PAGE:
Understanding the Law
November 2, 2007
Firearm and Ammunition laws

Possession of illegal firearms has become more prevalent in our communities. You only need to visit the Serious Offences Court or open the weekend newspapers to understand the seriousness of the matter. Ten years ago, there were very few firearms matters before the court and very few deaths from gun shot wounds. Even though the penalty was increased in 2004, there has not been a decrease in crimes associated with firearms.{{more}} However, whether imported or home made, the law prohibits the holding of a gun without a licence or permit.

The Firearms Act

In 1995, the lawmakers saw it fit to repeal the previous firearms act and enact No. 12 of 1995 in order “to provide further and better provision with respect to firearms and matters incidental” to the same. It describes a firearm as any lethal barreled weapon capable of discharging any shot, bullet or missiles” or “is a restricted or prohibited weapon.” A restrictive weapon being any weapon “designed or adapted to contain any noxious liquid, gas or other substance’ and a prohibited weapon being “any automatic weapon, grenade, bomb or similar missiles”

Licences and permits

The law requires that anyone who desires to have in his possession firearms and ammunition must get the appropriate licence or permit. The types of licence permitted by the law are Firearm Users Licence, Estate Gun Licence and Fire Arm Dealers Licence. The types of permits that are available include Firearm (employees) permit, Firearm Import Licence, and Firearm Export Licence.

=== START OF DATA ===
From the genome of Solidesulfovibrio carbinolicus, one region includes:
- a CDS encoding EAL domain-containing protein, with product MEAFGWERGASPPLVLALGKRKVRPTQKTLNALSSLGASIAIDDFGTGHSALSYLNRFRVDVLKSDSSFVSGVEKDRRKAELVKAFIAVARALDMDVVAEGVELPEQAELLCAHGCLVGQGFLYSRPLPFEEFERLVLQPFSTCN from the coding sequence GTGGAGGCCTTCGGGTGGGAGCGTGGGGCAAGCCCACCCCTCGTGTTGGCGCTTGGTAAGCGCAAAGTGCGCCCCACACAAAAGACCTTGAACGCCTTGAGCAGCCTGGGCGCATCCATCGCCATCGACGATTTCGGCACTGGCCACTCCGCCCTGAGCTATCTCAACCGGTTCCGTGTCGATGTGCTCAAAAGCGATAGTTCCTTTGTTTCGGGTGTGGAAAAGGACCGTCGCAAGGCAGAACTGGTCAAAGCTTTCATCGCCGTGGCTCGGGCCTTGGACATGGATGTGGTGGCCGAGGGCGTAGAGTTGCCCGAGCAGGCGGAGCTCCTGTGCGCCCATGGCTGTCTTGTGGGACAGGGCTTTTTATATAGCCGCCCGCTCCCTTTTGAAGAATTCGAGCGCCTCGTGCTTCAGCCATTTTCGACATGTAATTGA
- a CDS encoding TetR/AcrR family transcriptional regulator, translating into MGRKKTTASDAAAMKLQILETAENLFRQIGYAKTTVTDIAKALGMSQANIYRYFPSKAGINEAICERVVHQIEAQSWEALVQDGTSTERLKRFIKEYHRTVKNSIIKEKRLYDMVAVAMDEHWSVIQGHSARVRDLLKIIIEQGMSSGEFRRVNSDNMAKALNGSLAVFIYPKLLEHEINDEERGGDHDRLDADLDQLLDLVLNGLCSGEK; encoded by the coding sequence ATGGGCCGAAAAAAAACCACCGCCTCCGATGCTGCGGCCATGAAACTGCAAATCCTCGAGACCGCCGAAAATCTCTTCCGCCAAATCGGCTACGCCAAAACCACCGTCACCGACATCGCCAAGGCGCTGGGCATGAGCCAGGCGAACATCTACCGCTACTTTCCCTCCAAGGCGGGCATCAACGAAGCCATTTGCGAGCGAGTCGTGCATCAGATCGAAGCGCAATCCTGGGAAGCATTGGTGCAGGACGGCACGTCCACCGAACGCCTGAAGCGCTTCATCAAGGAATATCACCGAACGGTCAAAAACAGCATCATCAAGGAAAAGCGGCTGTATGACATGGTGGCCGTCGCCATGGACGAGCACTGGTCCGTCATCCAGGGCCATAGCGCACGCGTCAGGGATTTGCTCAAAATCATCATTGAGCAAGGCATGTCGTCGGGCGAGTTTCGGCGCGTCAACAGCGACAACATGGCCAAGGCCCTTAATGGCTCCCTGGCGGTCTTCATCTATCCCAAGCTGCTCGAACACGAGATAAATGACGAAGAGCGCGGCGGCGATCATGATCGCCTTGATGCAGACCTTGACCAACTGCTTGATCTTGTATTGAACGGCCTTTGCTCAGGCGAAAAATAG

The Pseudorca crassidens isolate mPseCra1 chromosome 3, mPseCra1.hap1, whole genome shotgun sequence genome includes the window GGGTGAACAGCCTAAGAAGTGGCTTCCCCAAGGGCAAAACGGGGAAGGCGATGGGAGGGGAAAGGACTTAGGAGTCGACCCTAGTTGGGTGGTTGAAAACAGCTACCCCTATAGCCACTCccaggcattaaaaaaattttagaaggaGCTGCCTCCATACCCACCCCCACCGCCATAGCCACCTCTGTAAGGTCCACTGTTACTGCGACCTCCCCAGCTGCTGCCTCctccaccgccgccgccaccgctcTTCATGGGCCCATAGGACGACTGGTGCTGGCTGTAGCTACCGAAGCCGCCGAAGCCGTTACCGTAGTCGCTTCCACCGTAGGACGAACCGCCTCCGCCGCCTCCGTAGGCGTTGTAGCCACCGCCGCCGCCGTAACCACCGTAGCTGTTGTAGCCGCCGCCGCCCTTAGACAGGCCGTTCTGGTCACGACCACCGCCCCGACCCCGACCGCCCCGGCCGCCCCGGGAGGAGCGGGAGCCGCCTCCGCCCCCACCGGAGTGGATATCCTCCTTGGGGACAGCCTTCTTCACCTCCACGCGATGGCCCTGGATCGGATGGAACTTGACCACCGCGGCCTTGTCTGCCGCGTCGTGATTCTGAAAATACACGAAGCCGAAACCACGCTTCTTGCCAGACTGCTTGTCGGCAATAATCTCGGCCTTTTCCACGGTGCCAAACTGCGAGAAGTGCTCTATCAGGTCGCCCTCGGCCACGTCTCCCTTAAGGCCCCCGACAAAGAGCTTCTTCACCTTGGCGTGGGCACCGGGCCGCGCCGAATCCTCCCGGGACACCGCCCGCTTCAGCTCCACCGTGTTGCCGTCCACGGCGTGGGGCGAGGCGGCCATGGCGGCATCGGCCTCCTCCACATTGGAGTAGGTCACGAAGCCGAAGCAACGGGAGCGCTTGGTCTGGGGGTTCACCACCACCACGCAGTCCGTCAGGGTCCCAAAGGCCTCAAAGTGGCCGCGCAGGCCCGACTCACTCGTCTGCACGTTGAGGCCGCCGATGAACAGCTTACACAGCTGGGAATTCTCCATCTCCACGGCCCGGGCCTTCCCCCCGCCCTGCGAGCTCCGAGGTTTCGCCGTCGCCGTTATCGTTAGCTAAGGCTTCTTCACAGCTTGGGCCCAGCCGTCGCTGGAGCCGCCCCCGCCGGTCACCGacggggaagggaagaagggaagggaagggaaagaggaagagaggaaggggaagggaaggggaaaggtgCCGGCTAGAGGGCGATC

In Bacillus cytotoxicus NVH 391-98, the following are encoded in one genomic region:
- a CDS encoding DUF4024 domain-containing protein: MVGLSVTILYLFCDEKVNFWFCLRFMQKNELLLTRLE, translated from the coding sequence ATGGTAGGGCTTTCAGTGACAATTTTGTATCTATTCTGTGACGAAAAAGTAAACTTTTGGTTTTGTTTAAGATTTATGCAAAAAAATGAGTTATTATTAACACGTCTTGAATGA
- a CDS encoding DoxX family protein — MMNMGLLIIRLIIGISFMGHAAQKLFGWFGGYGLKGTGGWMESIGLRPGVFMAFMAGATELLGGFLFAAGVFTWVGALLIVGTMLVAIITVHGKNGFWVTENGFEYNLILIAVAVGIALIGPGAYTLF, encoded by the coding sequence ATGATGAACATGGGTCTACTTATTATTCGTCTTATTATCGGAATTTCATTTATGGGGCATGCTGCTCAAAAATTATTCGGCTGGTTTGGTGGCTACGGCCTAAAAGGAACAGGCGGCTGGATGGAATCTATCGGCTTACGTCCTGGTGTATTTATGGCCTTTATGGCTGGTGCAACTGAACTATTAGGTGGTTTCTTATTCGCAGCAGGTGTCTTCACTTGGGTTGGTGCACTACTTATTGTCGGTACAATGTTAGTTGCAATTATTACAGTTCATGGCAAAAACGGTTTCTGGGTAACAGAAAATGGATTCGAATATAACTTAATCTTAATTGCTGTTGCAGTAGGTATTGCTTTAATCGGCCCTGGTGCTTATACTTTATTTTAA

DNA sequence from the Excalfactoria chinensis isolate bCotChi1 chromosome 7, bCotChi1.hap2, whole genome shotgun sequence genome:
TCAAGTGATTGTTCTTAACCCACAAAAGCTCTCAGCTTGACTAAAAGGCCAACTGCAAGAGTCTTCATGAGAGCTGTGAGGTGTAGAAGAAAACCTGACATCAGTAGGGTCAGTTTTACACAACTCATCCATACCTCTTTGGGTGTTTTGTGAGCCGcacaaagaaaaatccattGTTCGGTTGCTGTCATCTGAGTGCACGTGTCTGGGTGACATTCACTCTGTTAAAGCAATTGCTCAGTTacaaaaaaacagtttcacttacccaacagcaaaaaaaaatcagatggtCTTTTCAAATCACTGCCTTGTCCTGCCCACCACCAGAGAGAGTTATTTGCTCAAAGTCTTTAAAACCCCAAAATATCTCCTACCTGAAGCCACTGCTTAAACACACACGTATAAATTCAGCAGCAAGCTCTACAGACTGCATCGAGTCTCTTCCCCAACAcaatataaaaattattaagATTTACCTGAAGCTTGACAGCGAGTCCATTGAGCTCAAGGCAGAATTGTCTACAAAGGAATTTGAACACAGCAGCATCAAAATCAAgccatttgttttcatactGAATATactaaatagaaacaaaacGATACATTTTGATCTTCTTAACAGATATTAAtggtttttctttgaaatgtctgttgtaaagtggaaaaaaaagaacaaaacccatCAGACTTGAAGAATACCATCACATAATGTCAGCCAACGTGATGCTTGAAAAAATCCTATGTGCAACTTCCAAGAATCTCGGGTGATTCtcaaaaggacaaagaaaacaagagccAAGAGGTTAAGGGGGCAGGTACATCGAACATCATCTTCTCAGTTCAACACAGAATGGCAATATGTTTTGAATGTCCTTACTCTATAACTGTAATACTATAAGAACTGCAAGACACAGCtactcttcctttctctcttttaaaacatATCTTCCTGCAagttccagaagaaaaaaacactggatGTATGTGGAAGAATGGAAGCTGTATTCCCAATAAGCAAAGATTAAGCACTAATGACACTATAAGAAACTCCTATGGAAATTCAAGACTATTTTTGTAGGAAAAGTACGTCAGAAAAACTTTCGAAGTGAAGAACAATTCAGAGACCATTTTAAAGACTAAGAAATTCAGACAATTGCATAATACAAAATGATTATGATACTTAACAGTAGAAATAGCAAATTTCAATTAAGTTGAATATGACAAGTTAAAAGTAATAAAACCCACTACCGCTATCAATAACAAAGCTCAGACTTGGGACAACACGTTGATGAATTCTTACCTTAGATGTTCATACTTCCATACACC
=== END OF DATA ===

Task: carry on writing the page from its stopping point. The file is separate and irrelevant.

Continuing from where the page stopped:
Application for a licence must be made to the Commissioner of Police who would carry out the relevant inquiry to determine eligibility. The application form is prescribed by law and requires certain personal information of the applicant, the type of licence sought and the type of firearm that is being licensed. The applicant must give the reasons for requiring a firearm. The application must be accompanied by a photograph of the applicant. The licence is granted if the applicant is competent to hold a firearm, if he has good reasons to hold the same and if the grant will not endanger the public or the peace. It is an offence to make false statements in an application.

Possession of firearms without the relevant licence or permit is liable to a fine not exceeding twenty thousand dollars or imprisonment not exceeding seven years or both on summary conviction (as amended by 37 of 2004). The penalty is similar for anyone who knowingly forges or counterfeits a permit or licence or knowingly uses the same. The licences and permits are for a period of one year and on payment of an annual fee. Licences and pemits must be renewed annually on the payment of the relevant fees. The Court has, since the 2004 amendment, given mostly custodial sentences. This will be explained next week.

Obligations of a licensed holder

A person who has a licence or permit must submit his fire arms annually for inspection. This must be done at the time the permit or licence is renewed. If a person fails to renew his licence, then he is guilty of an offence and on summary conviction is liable to a fine not exceeding five hundred dollars or imprisonment for a term not exceeding six months.


A licence would not be issued to a person under the age of twenty one, or who is of “intemperate habits” or is a restricted person under the act or who is unfit to be entrusted with a firearm or ammunition.

Ada Johnson is a solicitor and barrister-at-law.
E-mail address is: exploringthelaw@yahoo.com